It’s that time of year again. Oh wait, it’s actually several months too early. The “seasonal crisis” around psychiatric beds for children and teens has shown up far earlier this year and with a vengeance. According to the calendar, there should be at least a few beds available for the children and teens that need them. A logjam like this is supposed to take place in the spring.
At my office, the phone and emails are nonstop. Often, they spill over to the weekend. A few days ago, we heard from a mom whose 14 year old son had swallowed a bottle of Tylenol. This was his third suicide attempt. She rushed him to the emergency room and got medical treatment right away. But once that was completed, he needed inpatient mental health care. “You have to wait, his mother was told twice a day. “There are no beds.” She’s a smart and proactive parent and was trying every avenue to budge a system that told her there was nowhere to admit her son for treatment. When she called us he’d been waiting for four days and counting.
We are not the only state grappling with this issue. Last summer, the Sacramento Bee reported that hospitalizations for California children and teens had spiked 38% between 2007 and 2012. Nationally, hospitalizations have also increased but at a slower pace than California. Connecticut also reports an increase in children and teens coming to emergency rooms in psychiatric crisis. Data from the state’s behavioral health partnership shows that the number of children and teens stuck in emergency rooms rose by 20 percent from 2012 to 2013.
When a child is put in either a medical (not psychiatric) bed or waits in the emergency room, it is referred to as “medical boarding” or just “boarding.” We are hearing a new term this year: boarding at home. Parents are told their child needs a hospital or other acute care bed (which means they are a danger to themselves or someone else) and then told the child will be “boarded at home.” Unsurprisingly, parents worry both about that child and any brothers or sisters. This happened to Kelly, a mother of an 11 year old boy, Her son was aggressive, diagnosed with a mood disorder and had been hospitalized before. She would have to find someone to care for her five other children if he waited days in the ER. She agreed to “board” him at home and her worst fears were realized when he attacked his younger sister. Charges of neglect were filed against her for failing to protect her daughter and she is angry and frustrated. “I did everything that was recommended, she said. “And now this.”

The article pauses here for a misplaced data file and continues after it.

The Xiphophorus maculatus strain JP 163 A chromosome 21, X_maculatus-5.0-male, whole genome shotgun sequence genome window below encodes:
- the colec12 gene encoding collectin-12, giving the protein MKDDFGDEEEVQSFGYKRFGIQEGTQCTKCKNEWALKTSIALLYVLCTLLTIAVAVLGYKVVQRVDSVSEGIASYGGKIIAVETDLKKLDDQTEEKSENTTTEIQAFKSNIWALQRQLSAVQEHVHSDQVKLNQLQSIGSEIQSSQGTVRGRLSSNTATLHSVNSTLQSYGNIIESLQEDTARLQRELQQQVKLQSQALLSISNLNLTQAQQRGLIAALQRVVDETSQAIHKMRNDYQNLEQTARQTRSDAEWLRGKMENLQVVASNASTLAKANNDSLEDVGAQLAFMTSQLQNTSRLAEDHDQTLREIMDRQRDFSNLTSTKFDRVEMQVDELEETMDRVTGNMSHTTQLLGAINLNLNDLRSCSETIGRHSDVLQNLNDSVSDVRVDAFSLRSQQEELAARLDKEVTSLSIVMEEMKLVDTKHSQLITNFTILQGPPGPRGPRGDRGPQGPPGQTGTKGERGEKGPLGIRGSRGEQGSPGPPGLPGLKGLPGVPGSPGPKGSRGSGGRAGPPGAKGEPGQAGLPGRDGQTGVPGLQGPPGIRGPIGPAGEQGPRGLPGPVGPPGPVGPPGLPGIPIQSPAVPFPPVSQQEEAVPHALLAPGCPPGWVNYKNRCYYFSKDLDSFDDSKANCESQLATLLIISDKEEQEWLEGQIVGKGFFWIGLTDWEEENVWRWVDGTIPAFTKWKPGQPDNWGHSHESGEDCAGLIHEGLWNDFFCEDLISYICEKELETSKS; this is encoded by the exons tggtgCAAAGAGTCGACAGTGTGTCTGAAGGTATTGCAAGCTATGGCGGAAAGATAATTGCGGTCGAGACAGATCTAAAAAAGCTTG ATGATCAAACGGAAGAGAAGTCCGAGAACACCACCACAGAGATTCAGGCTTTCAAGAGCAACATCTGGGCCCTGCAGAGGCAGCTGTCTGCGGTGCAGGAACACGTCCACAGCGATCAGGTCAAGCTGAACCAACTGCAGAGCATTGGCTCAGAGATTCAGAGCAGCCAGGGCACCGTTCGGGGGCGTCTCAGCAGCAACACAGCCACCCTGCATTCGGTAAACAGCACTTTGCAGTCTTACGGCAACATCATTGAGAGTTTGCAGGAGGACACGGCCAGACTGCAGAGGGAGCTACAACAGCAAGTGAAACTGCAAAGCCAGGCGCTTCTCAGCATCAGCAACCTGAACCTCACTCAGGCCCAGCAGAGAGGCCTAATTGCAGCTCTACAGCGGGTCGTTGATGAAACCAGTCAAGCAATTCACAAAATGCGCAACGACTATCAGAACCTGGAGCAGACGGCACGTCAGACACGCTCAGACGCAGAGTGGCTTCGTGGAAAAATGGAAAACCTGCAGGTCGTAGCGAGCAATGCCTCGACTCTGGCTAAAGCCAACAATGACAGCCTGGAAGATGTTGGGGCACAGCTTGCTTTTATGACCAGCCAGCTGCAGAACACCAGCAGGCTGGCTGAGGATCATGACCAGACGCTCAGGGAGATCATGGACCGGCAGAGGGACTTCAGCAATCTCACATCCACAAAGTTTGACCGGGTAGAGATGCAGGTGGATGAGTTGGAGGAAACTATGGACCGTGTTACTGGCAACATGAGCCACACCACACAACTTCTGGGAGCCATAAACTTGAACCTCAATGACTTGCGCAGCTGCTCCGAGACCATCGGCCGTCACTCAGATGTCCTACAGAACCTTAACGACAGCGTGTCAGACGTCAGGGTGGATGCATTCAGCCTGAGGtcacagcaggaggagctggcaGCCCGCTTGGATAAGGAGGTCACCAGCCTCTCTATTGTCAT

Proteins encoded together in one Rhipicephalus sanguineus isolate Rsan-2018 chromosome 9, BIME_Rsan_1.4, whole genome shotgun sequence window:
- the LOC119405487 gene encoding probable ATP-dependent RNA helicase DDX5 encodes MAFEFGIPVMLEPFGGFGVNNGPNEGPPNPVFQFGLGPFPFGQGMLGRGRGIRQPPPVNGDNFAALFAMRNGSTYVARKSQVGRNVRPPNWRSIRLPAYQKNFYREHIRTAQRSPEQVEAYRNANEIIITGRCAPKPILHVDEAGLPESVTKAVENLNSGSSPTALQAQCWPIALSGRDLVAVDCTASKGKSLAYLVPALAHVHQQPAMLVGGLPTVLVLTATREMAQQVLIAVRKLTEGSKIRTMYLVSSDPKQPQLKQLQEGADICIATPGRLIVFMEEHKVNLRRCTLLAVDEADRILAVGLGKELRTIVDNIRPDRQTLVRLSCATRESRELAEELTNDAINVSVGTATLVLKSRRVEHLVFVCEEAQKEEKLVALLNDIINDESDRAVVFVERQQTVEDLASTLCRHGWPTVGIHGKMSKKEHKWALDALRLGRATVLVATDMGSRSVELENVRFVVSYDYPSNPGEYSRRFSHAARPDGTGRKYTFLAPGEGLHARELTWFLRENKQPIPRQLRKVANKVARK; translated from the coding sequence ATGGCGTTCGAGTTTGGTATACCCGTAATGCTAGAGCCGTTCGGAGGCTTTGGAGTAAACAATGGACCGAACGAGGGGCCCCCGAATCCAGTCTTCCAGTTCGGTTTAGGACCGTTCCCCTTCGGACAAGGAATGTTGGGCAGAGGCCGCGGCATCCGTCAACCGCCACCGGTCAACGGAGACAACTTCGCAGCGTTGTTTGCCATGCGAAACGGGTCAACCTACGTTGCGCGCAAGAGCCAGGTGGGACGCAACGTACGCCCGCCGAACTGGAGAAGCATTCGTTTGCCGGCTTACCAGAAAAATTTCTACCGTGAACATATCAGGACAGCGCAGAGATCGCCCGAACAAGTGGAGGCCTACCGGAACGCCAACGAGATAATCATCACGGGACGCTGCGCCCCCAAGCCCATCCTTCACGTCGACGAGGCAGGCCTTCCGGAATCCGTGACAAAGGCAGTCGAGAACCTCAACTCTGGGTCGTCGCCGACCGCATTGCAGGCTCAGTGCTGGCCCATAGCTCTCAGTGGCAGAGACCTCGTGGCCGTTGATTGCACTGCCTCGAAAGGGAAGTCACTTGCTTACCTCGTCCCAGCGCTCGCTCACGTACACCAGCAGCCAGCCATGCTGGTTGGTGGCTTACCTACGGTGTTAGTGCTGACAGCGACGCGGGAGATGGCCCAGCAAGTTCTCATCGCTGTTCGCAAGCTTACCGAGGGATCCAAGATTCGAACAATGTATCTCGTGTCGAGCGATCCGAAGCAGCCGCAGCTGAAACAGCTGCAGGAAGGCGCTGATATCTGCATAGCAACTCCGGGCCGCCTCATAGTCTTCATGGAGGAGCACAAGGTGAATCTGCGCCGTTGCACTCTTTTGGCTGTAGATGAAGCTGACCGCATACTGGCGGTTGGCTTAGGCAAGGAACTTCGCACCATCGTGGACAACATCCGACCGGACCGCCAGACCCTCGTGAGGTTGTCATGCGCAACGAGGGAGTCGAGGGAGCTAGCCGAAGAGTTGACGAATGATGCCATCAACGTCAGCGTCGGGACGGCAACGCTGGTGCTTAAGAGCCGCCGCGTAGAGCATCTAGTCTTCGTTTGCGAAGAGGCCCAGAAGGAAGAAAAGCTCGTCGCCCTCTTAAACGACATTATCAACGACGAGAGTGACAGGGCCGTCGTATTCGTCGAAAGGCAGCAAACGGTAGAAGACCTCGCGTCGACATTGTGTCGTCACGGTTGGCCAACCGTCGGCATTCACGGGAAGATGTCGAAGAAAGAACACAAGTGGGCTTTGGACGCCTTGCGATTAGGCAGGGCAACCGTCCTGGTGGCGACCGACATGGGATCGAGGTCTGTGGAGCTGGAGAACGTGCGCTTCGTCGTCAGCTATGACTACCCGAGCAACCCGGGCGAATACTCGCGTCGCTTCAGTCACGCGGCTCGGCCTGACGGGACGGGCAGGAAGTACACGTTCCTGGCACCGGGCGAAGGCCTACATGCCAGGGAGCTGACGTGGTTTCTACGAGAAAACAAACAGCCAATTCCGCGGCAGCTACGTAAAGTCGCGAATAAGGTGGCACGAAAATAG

Spending days in an emergency room can make some young people’s problems worse. They see other kids leave and wonder why they are still stuck there. Some have parents who stay the whole time, while others don’t. Often the behavioral health rooms are stark and isolated, not intended for long stays.
Hannah, the mother of a 16 year old called us after she and her son had waited for a bed for seven days. His diagnosis was complicated and he was a large teen (over 6 feet tall) so several hospitals had turned him down. His behavior had escalated at school, with lots of yelling and becoming agitated. She feared he would be arrested and stayed up all night watching over him before she brought him to be evaluated. She was told that if she left him alone in the ER she would be charged with abandonment, so she stayed and worried about her terminally ill mother-in-law and how long her employer would be patient.
Hannah’s son was finally sent to a hospital out of state. Sometimes, that is the only option for children with complicated diagnoses. But families can’t always make that work, particularly if they don’t own a car, work two jobs or don’t speak English.
There is no true planning going on to fix inpatient care for kids in Massachusetts. We have meetings, we talk, we share our war stories. There are worries that more beds will close because the rates don’t cover costs. There are reports that the kids who are admitted are more acute than they were five years ago and inpatient care might need to be redesigned to address that. Some speculate that because we have put strong community based services in place we are seeing the unintended consequence of families and clinicians managing children in their homes and communities until the last possible second. This means children have very acute needs when they come to the emergency room.
Whatever the reasons, the impact on families is enormous. They often weigh two terrible options. If they wait for days with their child, their other children suffer or they put their job at risk. If they bring their child home, they might not be able to manage things and someone could be hurt. Stephanie, a single mother of three, stayed in the ER by her son’s side last month for four days. She was told that she couldn’t leave him. Her mother stayed with her eight year daughter, who missed school. Even though she called the school to say she was stuck at the hospital, they filed against her saying her daughter was truant.
No one seems to be responsible.
At my office, we are recommending that parents call their insurers directly and ask them for help. We tell them to call their legislator and let them know we can’t fix this alone. So far, the best we can do is support each other and advocate like there is no tomorrow.